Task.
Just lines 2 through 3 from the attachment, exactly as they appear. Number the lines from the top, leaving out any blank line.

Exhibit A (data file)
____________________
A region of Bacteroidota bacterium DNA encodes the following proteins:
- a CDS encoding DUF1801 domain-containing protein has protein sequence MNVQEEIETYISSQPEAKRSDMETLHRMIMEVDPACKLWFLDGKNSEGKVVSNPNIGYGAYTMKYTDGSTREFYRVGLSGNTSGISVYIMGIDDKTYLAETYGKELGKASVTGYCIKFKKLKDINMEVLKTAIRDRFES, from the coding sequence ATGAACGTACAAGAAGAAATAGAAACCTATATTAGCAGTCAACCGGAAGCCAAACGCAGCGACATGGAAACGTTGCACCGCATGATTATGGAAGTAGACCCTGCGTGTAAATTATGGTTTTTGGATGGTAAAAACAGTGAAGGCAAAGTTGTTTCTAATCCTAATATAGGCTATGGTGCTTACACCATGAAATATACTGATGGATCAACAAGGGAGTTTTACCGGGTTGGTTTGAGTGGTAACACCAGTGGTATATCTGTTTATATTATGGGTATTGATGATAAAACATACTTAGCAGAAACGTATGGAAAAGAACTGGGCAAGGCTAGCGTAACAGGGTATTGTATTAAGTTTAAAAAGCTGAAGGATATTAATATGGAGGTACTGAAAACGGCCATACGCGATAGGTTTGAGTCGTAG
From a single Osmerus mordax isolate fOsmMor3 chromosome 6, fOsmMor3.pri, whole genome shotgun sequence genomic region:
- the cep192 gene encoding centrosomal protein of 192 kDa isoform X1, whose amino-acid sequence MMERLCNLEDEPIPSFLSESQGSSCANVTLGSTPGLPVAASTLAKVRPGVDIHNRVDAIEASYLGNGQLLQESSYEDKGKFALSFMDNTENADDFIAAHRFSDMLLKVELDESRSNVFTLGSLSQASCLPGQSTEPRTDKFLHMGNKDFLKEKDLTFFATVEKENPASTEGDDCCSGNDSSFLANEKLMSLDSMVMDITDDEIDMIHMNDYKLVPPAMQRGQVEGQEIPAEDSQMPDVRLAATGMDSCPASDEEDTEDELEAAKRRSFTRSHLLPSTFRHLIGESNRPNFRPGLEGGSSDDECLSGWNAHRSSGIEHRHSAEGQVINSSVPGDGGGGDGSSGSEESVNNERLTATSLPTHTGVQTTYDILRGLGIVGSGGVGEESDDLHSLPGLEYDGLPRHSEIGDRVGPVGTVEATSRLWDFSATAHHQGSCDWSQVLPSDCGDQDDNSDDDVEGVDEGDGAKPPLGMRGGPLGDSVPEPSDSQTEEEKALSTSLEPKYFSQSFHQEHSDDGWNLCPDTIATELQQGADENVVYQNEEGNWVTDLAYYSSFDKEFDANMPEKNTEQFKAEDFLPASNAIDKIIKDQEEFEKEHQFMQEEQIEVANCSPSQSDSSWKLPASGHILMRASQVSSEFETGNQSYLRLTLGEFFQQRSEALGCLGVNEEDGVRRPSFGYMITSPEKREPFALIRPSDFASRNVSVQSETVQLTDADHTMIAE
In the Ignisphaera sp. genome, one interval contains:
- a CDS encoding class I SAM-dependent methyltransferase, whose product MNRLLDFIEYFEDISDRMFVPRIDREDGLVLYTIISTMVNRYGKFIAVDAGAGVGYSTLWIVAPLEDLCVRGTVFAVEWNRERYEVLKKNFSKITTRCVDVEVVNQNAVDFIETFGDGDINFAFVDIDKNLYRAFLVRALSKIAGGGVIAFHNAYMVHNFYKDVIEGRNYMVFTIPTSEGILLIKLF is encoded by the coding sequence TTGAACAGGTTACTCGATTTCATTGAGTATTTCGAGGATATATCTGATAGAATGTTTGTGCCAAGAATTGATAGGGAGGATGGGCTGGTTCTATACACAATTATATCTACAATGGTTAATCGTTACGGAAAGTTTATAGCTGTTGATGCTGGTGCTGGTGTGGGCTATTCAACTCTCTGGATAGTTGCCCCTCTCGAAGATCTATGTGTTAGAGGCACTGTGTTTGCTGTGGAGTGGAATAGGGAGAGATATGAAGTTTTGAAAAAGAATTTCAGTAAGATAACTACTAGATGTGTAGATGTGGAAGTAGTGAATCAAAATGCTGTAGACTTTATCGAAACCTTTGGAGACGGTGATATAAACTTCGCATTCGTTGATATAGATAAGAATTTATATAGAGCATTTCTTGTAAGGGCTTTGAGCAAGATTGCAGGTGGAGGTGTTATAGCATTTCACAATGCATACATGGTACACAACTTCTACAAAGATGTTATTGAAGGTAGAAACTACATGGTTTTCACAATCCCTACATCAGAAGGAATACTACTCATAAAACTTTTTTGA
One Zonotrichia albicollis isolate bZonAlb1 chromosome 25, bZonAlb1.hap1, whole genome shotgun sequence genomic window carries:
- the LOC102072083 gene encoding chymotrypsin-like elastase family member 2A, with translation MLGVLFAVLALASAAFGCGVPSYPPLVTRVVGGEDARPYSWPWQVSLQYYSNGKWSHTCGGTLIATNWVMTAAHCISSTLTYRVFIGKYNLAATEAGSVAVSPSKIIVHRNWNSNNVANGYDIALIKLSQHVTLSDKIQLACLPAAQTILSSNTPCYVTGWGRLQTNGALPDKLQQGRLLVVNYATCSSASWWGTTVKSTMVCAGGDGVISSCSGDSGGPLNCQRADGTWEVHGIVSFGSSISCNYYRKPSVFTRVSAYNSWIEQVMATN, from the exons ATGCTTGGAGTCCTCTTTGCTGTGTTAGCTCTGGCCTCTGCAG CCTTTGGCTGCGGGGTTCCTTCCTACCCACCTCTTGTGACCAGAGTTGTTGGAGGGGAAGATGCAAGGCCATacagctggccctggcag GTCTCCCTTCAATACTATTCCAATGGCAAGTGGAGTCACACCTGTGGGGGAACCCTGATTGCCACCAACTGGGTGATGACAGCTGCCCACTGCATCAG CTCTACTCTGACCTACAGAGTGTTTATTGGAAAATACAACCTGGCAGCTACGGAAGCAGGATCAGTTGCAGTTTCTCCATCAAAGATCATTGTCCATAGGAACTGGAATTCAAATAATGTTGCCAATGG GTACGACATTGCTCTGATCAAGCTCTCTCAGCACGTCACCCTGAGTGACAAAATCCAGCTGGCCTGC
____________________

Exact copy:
- a CDS encoding DUF1801 domain-containing protein has protein sequence MNVQEEIETYISSQPEAKRSDMETLHRMIMEVDPACKLWFLDGKNSEGKVVSNPNIGYGAYTMKYTDGSTREFYRVGLSGNTSGISVYIMGIDDKTYLAETYGKELGKASVTGYCIKFKKLKDINMEVLKTAIRDRFES, from the coding sequence ATGAACGTACAAGAAGAAATAGAAACCTATATTAGCAGTCAACCGGAAGCCAAACGCAGCGACATGGAAACGTTGCACCGCATGATTATGGAAGTAGACCCTGCGTGTAAATTATGGTTTTTGGATGGTAAAAACAGTGAAGGCAAAGTTGTTTCTAATCCTAATATAGGCTATGGTGCTTACACCATGAAATATACTGATGGATCAACAAGGGAGTTTTACCGGGTTGGTTTGAGTGGTAACACCAGTGGTATATCTGTTTATATTATGGGTATTGATGATAAAACATACTTAGCAGAAACGTATGGAAAAGAACTGGGCAAGGCTAGCGTAACAGGGTATTGTATTAAGTTTAAAAAGCTGAAGGATATTAATATGGAGGTACTGAAAACGGCCATACGCGATAGGTTTGAGTCGTAG
From a single Osmerus mordax isolate fOsmMor3 chromosome 6, fOsmMor3.pri, whole genome shotgun sequence genomic region: